On Oct. 6, 1948, at about 1am, the capital of the Turkmen Soviet Socialist Republic (SSR), Ashgabat, was shaken by powerful tremors measuring 7–10 on the Richter scale. The fragile, one-story earthen houses that comprised most of the city’s architecture collapsed almost instantaneously, becoming the graves of thousands of inhabitants.
“The lights went out... For several seconds in the pitch blackness, the rumble of crumbling buildings and the crack of breaking beams could be heard,” recalled Tikhon Boldyrev of the local medical service: “A dull noise, like a deep sigh, swept across the city, followed by a deathly silence. The air was filled with thick, suffocating dust. Not a single sound, not a single cry for help, no sound from any animals — as if under the ruins absolutely every living thing had perished. Only a while later did the first signs of life appear: cries for help, groans from the wounded, crying children, wailing and grieving for lost loved ones.”
Fires broke out at industrial enterprises, of which there were over 200 in the city. Residents attempted to pull relatives out from under the rubble, often to no avail. To pile trouble on top of turmoil, inmates escaped from the destroyed local prison and took weapons from police stations. Looting, robbery and murder increased dramatically.
To rescue people and mitigate the disaster, troops, police, medical staff, food, medicines, clothing, building materials and equipment were sent to Ashgabat. Since all the hospitals lay in ruins, makeshift sickbays were set up right on the streets. Due to the threat of infection in the heat, doctors had no option but to amputate injured limbs, which in normal conditions could have been saved.
One of the most destructive earthquakes in history, it cost the lives of 30–100,000 residents of Ashgabat and its environs. In 1949, work began to rebuild the Turkmen capital practically from scratch.
On Nov. 5, 1952, a powerful earthquake up to 9 on the Richter scale struck 130 km from the Kamchatka Peninsula in the Pacific Ocean. At 5am, the tremors were felt by people along the Soviet coast.
The damage to settlements was relatively minimal: cracks in the ground and building walls. However, the earthquake triggered something far more terrible — a tsunami. And for one Soviet town in particular, it proved fatal.
The first wave hit Severo-Kurilsk on Paramushir, one of the Kuril Islands, 20 minutes after the quake. “...We hadn’t yet got to the district office when we heard a thunderous noise, then a crash from the sea,” recalled state security officer Deryabin: “We looked round and saw a huge wall of water coming towards the island from the sea... I gave the order to warn people by firing weapons and shouting, “Water!” At the same time, we headed for the hills. Hearing the noise and shouts, people began running out of their apartments in whatever they happened to be dressed (most in underwear, barefoot) and following us onto higher ground.”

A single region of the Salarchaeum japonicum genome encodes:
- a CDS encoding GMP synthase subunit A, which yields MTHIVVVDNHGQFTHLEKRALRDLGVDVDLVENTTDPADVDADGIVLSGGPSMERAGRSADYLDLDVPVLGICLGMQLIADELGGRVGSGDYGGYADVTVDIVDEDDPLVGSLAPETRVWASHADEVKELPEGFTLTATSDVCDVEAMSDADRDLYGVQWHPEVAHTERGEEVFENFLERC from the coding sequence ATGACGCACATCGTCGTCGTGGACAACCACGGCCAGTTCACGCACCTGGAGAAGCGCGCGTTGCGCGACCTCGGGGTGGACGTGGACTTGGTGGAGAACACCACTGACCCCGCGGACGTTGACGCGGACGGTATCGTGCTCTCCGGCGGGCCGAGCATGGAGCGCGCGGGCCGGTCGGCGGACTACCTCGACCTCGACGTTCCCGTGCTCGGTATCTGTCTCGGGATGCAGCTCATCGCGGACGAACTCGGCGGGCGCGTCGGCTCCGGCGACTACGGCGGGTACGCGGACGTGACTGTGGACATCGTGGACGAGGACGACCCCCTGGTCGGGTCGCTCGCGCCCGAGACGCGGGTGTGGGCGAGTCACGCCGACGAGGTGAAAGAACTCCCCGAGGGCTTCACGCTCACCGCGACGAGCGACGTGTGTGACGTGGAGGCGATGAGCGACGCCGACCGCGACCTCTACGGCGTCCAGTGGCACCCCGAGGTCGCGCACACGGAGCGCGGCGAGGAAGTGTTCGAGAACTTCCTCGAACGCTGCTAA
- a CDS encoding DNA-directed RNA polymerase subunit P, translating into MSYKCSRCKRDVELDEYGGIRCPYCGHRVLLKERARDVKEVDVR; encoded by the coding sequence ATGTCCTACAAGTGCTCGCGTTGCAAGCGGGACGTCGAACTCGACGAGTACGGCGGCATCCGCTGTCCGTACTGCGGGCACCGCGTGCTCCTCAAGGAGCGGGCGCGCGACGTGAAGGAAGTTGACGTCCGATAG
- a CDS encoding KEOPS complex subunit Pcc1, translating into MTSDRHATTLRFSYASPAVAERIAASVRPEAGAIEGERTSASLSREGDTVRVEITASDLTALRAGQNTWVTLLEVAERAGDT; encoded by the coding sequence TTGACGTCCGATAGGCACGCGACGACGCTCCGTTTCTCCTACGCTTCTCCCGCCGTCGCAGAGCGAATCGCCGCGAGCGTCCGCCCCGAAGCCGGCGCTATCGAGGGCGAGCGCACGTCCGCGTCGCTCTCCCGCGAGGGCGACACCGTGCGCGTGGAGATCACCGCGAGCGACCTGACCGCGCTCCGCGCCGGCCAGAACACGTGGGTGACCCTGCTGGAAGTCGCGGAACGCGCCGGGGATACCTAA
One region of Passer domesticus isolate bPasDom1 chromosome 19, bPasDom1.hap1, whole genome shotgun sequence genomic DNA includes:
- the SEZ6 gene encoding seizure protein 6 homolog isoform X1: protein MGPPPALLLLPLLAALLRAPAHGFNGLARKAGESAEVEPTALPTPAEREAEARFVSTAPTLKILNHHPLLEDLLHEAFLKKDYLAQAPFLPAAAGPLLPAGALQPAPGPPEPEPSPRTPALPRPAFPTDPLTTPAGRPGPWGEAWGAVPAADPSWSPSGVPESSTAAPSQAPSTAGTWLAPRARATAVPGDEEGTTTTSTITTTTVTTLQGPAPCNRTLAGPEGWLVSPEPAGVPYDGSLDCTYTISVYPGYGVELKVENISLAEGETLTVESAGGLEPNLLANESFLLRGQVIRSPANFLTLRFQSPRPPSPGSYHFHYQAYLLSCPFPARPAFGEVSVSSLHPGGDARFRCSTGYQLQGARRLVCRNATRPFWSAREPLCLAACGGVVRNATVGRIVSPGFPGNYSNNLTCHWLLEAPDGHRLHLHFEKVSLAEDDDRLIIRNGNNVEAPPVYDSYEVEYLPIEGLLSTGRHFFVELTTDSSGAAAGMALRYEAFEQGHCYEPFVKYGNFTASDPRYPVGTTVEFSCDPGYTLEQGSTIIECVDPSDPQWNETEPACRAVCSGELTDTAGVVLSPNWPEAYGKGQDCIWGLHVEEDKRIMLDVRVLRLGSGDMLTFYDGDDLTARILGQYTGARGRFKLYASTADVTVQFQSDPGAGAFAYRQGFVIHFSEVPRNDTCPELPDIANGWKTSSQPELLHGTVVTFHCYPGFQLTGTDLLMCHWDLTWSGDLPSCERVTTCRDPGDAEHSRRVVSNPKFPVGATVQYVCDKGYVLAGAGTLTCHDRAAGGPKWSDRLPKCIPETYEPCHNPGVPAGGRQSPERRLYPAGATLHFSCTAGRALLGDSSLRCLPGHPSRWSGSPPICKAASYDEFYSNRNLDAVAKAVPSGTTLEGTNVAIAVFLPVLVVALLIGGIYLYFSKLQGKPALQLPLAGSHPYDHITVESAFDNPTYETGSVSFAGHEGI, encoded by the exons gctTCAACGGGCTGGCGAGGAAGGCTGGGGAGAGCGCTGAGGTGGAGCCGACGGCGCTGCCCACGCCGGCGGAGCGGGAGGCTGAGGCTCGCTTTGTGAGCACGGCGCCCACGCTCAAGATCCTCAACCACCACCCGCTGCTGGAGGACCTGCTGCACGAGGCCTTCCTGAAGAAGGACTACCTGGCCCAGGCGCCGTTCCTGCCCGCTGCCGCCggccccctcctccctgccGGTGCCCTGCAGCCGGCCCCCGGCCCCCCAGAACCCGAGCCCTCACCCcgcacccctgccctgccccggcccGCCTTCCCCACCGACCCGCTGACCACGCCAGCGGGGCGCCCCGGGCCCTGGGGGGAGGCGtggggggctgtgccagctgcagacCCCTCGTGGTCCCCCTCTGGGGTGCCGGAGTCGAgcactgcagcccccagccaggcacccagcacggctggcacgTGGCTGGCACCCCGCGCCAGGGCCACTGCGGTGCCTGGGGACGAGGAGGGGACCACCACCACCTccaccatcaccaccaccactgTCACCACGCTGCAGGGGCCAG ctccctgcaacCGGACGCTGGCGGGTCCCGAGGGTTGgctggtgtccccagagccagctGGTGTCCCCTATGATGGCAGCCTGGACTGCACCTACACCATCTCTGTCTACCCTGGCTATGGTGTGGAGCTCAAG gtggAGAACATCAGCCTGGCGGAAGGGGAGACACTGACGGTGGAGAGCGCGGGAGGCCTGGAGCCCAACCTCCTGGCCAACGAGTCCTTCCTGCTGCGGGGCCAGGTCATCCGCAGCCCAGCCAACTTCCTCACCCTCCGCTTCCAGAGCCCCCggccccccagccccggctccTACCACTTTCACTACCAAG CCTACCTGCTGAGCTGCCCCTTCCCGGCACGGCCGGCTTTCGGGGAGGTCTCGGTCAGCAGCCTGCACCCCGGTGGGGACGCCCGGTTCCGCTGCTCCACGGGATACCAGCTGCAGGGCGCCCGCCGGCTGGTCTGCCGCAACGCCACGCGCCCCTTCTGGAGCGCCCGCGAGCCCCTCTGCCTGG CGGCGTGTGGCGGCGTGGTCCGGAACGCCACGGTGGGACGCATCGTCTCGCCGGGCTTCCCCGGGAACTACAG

Half an hour after the first, a second, even more destructive wave up to 20 meters high arrived. Thinking that the worst was over, people had already started descending from the hills back to their homes. This second wall of water dealt the most terrible blow. “Dead bodies were strewn all over the ground,” recalled Lev Dombrovsky. “One man was hanging from a crane mast. One building made of slabs was structurally undamaged, but the roof, doors and windows were torn out.”
The third wave that soon followed swept out to sea anything that still could be. Whole houses, roofs and debris were seen floating in the coastal waters, intermingled with lifeless corpses. According to official data, the disaster in Severo-Kurilsk cost 2,336 lives — more than half of the town’s population.
The Spitak earthquake, with a magnitude of up to 9 on the Richter scale, lasted barely half a minute, but that was long enough to destroy half of the Armenian SSR. The energy released in the rupture zone on that frightful day, Dec. 7, 1988, was the equivalent of ten atomic bombs dropped on Hiroshima.
The epicenter of the devastating quake was the city of Spitak in the north of the country. “At first, there was a very strong rumble. Then after a couple of seconds, the ground started shaking. I was thrown a few feet to one side,” says eyewitness Gayk Margaryan:“I got up. I wanted to jump out [from the window in the room] but didn’t have time. After a few seconds, there was a second tremor. Everything was shaking so violently it was impossible to stand upright.”
The second shockwaves were much stronger than the first. Entire multi-storey buildings collapsed like a house of cards, burying under the rubble those who had not managed to get out. The asphalt rose and fell in a wavelike motion. In the local mountains, there appeared a crack six meters deep, 37 kilometers long.
Practically nothing remained of the city of Spitak. And a further two dozen towns and cities, and about 300 villages were affected by the earthquake. Around 25–45,000 people died, 140,000 suffered life-changing injuries, and more than half a million were left homeless.
All the resources of the Soviet Union were sent to help Armenia. And 111 countries worldwide sent humanitarian supplies to the earthquake zone. With the help of army forces and volunteers, 16,000 people were pulled from the rubble, and more than 40,000 were taken out of the worst-hit areas.
“The worst thing was not the many dead covered with carpets, blankets and flowers in the stadiums, squares and cracked streets,” correspondent Natalya Kozlova recalled: “The most haunting thing was the survivors. They walked around slowly, like ghosts. No one screamed or even raised their voice... If asked a question, they answered. If led by the hand, they followed. But as soon as you let go of their hand, they turned around and walked back.”
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